This process, combined with a drive to identify small, testable, leap-of-faith hypotheses is what will propel your enterprise into rapid progress mode. 

Bring on the Old!

They say: "There is nothing new being talked about at SXSW." I say: "YEAH, BABY!".

Repetition of good ideas is the secret to making them real. The winning ideas are the ones that are repeated most frequently in the widest array of contexts. Finding our creative future just might depend on finding and unearthing the wisdom of the past and putting it to use again. Golden Krishna had a new insight on "No UI" in August of 2012. He discovered that it wasn't new at all. His insight was already out there since at least 1988 when Mark Weiser of Xerox PARC coined “ubiquitous computing.” In 1995, his abstract on Calm Technology stated:

The impact of technology will increase ten-fold as it is imbedded in the fabric of everyday life. As technology becomes more imbedded and invisible, it calms our lives by removing annoyances while keeping us connected with what is truly important.”

In 1998, Donald Norman wrote “The Invisible Computer.” The publisher wrote:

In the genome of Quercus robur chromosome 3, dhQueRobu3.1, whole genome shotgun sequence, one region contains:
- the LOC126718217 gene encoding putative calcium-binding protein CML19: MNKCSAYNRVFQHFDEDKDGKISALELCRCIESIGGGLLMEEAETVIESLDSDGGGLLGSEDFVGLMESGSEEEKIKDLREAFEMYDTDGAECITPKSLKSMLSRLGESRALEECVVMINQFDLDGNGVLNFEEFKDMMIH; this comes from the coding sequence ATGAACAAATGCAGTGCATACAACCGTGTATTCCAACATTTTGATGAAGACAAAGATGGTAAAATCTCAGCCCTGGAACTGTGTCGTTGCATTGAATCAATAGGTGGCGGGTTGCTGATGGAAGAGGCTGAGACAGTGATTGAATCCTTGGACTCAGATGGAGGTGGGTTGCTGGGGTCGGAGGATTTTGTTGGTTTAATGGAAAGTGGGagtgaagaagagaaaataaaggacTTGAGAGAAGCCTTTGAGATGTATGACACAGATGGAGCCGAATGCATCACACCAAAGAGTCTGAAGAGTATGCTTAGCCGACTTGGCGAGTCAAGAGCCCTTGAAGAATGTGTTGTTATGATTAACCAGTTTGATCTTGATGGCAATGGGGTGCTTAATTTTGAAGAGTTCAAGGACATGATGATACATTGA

...Norman shows why the computer is so difficult to use and why this complexity is fundamental to its nature. The only answer, says Norman, is to start over again, to develop information appliances that fit people's needs and lives.”

Golden first publicly spoke on his viral blog posting this year at SXSW in a session called "The Best Interface is No Interface" and I was lucky enough to choose to go to it without knowing anything about Golden or his crusade against user interface based thinking before.

Golden kicked off his talk by explaining the problem he has been inspired to solve. Stating that "we have been moving away from solving human problems" and that "our love for the digital interface is out of control" he began to identify the root cause and give concrete examples of the problem. UX professionals have been so married to their own formalist tools and methods that they believe all problems are solvable by putting a series of screens in front of people. Krishna dreams of a screen-less world.


His concrete comparison of BMW's newer screen-based "solution" to opening a car door without car keys, which requires 13 steps to unlock a car door, to Mercedes Benz' screen-less solution illustrates his point very clearly. Krishna talked about a handful of other examples like goodyear's tire innovation that truly solves the low tire-pressure dilemma, and then gave a brief course in how to think in the way of "No UI".